Before claying, the paint will feel rough and raspy, and that’s because of contamination. When you finish claying, run your fingers through the paint, it should have a smooth feeling. That means that the color is clean from any contaminants.
3. Mix Distilled Water and Rubbing Alcohol (50/50) And Clean The Car Again
When you’re finished with claying, the paint will be almost 100% clean. However, if you have wax or sealant on your car, there’s a chance that it’s still on the paint, especially if you had sealants since they are harder to remove than waxes.
Again, to begin polishing your car, you should get rid of all paint protectants, and that’s the reason why I’m doing this final step.
Even if the car didn’t have any protection before, I’d still do this step. It’s because there might be some oils on the paint, and this mix will remove them too.
To ensure that there are no paint protectants and oils on the paint, I mix rubbing alcohol with a distilled water in a 50/50 ratio.
Then, I use that to gently “wash” the car once more. That way, I’ll be 100% sure that nothing will be between my polish pad and the paint.
Follow these steps:
- Mix isopropyl alcohol and distilled water. You can mix it in a spray bottle. I always use a 50/50 ratio.
- Spray one panel and gently wipe it off with a clean microfiber towel.
- Make sure to work on one panel at a time.
The best thing about rubbing alcohol is that it’s self evaporating, so it’ll quickly dry on the surface. Wiping it off with a clean microfiber towel will be enough to get the paint dry.
Also, it leaves no residue, which means that the paint will be 1000% clean after wiping it with an isopropyl and distilled water mix.
4. Tape Delicate Areas and Materials
The last step is taping all the delicate areas and materials. I like to tape some sharp edges and tape all the plastics and rubber that may contact a polisher.
Polishes and compounds can be dangerous for plastics and rubber. They can leave marks on plastics and rubber that are very hard to remove.
Also, if there are some highly sharp edges on the paint, you might want to tape them too. Those sharp edges may get burned when polishing, especially if you’re a complete beginner working with a rotary.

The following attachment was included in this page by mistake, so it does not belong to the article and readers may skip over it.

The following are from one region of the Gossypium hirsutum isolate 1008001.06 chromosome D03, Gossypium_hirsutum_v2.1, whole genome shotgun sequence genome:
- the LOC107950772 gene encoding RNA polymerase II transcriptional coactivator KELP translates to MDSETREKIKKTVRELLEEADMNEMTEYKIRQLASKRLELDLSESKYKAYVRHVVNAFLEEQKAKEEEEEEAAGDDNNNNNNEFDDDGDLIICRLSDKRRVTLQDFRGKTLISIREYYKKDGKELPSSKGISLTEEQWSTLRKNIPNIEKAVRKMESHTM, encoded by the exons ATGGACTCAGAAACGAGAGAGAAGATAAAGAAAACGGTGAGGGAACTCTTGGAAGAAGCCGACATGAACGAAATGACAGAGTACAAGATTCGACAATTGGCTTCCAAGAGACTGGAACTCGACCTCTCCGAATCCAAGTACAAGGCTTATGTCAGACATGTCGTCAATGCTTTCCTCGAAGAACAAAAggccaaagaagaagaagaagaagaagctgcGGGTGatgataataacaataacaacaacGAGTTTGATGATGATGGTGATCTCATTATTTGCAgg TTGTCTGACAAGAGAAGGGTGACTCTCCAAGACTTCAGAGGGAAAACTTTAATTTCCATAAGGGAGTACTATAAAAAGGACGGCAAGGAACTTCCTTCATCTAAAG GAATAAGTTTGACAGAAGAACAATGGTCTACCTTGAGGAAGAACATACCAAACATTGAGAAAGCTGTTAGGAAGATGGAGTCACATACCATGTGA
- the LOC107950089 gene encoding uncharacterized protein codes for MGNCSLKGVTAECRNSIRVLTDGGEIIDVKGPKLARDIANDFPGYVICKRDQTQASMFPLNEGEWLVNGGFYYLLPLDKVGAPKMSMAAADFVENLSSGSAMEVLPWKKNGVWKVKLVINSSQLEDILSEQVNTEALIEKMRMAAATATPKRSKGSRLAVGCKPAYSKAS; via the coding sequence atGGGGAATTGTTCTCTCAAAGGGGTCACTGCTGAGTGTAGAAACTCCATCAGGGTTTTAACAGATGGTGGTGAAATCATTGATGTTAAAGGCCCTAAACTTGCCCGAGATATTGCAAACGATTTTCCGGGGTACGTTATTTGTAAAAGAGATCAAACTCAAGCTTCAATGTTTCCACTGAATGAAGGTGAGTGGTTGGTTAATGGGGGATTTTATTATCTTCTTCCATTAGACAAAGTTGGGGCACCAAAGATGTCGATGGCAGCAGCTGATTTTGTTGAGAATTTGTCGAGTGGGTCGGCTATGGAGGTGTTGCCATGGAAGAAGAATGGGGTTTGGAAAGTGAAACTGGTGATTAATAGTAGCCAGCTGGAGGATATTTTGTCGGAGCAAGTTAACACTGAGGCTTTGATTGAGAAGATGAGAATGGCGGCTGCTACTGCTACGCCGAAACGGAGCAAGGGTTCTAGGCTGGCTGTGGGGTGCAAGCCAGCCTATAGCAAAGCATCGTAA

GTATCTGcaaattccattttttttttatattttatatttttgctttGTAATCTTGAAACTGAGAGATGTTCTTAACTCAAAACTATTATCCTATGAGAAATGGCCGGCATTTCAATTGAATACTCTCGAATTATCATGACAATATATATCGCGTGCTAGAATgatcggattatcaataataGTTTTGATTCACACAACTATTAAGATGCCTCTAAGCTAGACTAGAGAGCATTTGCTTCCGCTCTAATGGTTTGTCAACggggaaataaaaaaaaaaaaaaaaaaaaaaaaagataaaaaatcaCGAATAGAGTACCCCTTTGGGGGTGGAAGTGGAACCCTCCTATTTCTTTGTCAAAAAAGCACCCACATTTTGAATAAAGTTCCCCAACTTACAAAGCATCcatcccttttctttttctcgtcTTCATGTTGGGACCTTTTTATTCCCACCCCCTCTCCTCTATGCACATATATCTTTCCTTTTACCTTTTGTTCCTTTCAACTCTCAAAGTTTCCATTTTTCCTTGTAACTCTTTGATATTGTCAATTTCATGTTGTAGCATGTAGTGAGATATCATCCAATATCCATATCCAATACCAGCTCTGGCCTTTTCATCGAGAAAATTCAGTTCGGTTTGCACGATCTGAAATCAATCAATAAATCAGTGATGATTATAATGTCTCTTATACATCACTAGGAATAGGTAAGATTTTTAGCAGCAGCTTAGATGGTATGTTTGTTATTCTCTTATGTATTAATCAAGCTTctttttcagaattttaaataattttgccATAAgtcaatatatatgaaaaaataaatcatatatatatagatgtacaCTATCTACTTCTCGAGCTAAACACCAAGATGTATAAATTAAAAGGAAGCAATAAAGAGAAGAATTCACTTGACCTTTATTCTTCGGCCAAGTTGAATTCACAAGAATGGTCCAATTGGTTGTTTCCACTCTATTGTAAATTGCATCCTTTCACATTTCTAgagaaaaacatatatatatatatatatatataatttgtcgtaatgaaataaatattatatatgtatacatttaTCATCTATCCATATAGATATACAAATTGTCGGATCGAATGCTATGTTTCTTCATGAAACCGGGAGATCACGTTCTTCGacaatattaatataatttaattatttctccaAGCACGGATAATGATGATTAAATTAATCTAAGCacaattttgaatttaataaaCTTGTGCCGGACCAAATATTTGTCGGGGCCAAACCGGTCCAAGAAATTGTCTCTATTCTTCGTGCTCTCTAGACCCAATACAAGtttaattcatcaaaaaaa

Of course, if you’re skilled, you can do it without taping, but you’ll have to be extra careful.
I think that it’s much easier to tape everything before polishing or compounding, so you’re entirely safe to work.
Frequently Asked Questions
As a complete beginner, I always had tons of questions. That’s the reason why I decided to write another few hundred words more and answer the most common questions about this topic.
Well, it’s not obligatory, but I suggest you tape delicate edges or materials of your vehicle. That way, you’ll prevent doing any damage to your car when polishing. I like to protect plastics around the doors, windows, and some sharp edges that might get burned during the polishing process.
Without preparation, the dirt, waxes, sealants, and oils will be between the polishing pad and your paint. That way, the dirt will trap inside the polishing pad, and you’ll scratch the car even more. NOTHING should be between the polishing pad and the paint (except the polish paste, of course).
If you do everything correctly, it shouldn’t scratch the paint. However, if you use a too heavy clay bar and don’t use enough clay lubricant, there’s a chance of making some additional scratches to the clear coat. That’s why I always recommend going with a medium clay bar.
To check if the paint is contaminated, we use the method called the Baggie test. Run your fingers on the paint. If you have a rough, raspy feeling, the color is contaminated. If the paint feels very smooth, it’s nice and clean (you’ll get that feeling after claying the car).
If you work on a large panel, the clay bar lubricant will dry, and it won’t act as a lubricant anymore. The surface needs to be wet all the time, which is why you should work in small 2×2 sections.